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Donald Trump to Stephen Colbert: I’m Done With Obama ‘Birther’ Talk

Trump won’t address Obama statements on Colbert, his kids speak out 2:41

Republican presidential candidate Donald Trump told "Late Show" host Stephen Colbert on Tuesday that he was through talking about the birthplace of President Barack Obama.

"I don’t talk about it anymore. I talk about jobs, I talk about our veterans being horribly treated — I just don’t discuss it anymore," Trump told Colbert.

Colbert began by saying: "I’m gonna throw you up a big fat meatball for you to hit out of the park right now ... Barack Obama, born in the United States?"

When Trump declined to discuss the topic, Colbert said, "You know that meatball is now being dragged down the steps of the subway by a rat right now."

Trump in 2011 spread the false assertion that Obama was born outside the U.S., and last week sparked controversy when he didn't correct an audience member at a rally who falsely claimed Obama is Muslim.

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The jokes began even before Trump made his appearance. "He is the GOP frontrunner. Who knows, one day I might be able to tell my granddkids, ‘I interviewed the last president of the United States,'" Colbert told the crowd before Trump went on.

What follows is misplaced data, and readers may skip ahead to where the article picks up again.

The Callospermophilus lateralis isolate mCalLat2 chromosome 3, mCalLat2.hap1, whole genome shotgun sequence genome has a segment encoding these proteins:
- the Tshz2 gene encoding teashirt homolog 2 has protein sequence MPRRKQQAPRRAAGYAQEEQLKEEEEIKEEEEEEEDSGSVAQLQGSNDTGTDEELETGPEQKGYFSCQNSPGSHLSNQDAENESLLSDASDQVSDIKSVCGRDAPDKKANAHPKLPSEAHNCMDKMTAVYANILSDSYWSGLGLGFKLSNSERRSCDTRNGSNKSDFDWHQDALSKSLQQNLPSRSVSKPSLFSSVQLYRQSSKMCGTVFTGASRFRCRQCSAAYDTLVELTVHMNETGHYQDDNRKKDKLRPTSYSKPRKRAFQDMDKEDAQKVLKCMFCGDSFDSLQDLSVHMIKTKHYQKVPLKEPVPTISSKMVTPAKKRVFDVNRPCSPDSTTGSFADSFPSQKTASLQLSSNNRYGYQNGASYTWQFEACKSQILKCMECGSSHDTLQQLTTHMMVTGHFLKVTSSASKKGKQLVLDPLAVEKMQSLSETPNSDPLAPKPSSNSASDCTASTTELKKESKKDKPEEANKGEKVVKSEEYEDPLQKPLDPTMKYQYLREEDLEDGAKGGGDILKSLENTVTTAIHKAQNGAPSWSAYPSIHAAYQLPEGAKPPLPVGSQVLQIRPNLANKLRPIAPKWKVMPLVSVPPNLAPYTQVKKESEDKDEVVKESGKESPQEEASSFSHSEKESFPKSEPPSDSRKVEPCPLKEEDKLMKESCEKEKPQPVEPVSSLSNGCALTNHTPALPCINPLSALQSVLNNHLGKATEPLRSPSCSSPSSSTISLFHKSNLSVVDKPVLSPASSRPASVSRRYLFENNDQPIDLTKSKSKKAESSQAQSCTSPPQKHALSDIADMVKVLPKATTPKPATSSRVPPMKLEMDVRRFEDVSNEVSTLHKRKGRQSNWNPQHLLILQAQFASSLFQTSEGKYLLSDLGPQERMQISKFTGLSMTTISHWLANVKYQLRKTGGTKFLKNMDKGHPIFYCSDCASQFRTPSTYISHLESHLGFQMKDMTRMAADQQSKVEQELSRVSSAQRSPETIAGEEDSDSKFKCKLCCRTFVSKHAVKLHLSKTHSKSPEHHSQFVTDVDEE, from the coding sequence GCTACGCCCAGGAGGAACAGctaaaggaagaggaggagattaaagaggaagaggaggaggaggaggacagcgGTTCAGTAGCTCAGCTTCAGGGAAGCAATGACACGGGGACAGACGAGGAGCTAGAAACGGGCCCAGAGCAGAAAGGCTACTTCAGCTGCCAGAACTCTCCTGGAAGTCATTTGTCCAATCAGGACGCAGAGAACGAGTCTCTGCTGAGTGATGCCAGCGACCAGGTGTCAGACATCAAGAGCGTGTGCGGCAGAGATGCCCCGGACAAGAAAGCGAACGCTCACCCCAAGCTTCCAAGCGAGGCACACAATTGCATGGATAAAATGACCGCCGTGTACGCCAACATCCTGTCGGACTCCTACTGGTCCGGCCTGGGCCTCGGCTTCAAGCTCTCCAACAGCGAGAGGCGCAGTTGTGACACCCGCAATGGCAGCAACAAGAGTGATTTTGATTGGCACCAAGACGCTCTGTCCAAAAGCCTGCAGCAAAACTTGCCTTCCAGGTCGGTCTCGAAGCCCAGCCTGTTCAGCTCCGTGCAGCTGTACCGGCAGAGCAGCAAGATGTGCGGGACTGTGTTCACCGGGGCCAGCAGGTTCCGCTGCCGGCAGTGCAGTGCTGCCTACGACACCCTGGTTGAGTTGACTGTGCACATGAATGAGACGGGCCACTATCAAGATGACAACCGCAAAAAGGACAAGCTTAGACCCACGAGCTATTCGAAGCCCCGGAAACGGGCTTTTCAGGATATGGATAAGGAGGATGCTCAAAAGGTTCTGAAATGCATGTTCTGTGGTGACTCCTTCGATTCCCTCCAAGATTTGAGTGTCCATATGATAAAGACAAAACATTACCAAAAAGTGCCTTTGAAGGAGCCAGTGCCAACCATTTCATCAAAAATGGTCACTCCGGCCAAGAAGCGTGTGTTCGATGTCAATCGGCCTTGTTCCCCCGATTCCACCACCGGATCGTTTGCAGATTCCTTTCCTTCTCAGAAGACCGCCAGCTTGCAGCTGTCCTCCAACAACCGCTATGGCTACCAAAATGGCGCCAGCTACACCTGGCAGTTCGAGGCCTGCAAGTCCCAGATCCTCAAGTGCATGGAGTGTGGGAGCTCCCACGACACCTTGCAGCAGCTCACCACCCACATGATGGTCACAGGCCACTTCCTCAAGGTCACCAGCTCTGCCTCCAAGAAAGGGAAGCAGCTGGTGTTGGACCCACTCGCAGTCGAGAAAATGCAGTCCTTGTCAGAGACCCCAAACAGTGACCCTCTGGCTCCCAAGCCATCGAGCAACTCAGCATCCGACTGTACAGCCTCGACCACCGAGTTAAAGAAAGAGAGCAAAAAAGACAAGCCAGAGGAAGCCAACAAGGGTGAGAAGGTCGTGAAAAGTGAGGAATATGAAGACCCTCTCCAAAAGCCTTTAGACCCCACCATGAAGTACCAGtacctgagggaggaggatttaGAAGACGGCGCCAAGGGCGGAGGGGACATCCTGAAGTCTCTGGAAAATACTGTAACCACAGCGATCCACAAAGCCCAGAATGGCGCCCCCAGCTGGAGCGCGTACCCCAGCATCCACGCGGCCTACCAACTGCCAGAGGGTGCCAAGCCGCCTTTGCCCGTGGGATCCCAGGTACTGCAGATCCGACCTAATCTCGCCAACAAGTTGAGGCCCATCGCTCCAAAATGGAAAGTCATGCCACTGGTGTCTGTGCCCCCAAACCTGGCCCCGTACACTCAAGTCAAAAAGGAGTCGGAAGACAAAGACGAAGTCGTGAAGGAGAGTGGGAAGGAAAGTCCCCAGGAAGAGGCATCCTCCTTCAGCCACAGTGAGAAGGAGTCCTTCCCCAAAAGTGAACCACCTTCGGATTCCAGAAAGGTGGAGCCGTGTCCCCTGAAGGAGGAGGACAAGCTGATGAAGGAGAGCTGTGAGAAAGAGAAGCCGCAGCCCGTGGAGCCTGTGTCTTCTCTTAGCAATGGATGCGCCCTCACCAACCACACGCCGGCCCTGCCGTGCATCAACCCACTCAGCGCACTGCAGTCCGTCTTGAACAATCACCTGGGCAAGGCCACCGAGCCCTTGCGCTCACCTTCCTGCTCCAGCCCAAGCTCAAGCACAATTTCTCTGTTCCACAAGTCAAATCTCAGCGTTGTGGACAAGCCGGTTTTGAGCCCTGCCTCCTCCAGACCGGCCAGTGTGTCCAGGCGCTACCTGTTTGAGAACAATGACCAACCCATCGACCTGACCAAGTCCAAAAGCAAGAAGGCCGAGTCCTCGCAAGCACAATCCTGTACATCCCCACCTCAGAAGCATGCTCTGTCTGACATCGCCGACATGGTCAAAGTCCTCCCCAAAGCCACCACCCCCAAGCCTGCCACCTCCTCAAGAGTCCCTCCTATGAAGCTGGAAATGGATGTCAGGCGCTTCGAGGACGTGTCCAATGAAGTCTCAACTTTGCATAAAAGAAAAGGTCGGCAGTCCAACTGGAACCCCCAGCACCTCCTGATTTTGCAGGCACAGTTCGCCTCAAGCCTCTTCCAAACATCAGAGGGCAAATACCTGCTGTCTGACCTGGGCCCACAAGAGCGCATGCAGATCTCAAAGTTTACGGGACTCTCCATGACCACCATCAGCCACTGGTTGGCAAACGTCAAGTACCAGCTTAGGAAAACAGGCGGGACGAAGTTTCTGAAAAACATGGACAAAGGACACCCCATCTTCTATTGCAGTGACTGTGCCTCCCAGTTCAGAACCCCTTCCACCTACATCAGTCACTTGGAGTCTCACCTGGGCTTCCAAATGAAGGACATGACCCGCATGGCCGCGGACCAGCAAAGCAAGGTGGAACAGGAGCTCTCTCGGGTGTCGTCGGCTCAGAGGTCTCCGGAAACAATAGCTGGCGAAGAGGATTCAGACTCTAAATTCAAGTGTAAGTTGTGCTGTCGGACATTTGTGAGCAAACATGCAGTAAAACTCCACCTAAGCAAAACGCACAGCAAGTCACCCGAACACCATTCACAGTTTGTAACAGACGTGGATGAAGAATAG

Trump repeated his stance that the U.S. needs to do better at balancing trade and stopping undocumented immigration, and pledged to build a wall on the Mexican border. He said that if he were elected president, "it would be my great honor."

Colbert expressed his appreciation to Trump, whose controversial statements have given comics ample material to work with.

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"I want to thank you, not only for being here, I want to thank you for running for president," Colbert told Trump. "I’m not going to say this stuff writes itself, but you certainly do deliver it on time every day."

Colbert poked fun at Trump in a more than five-minute segment on his debut as "Late Show" host on Sept. 8, wolfing down Oreos after the candidate vowed to never again eat the cookie after Nabisco’s parent company told the Chicago Tribune and others it would invest in a Mexico facility rather than a Chicago plant.

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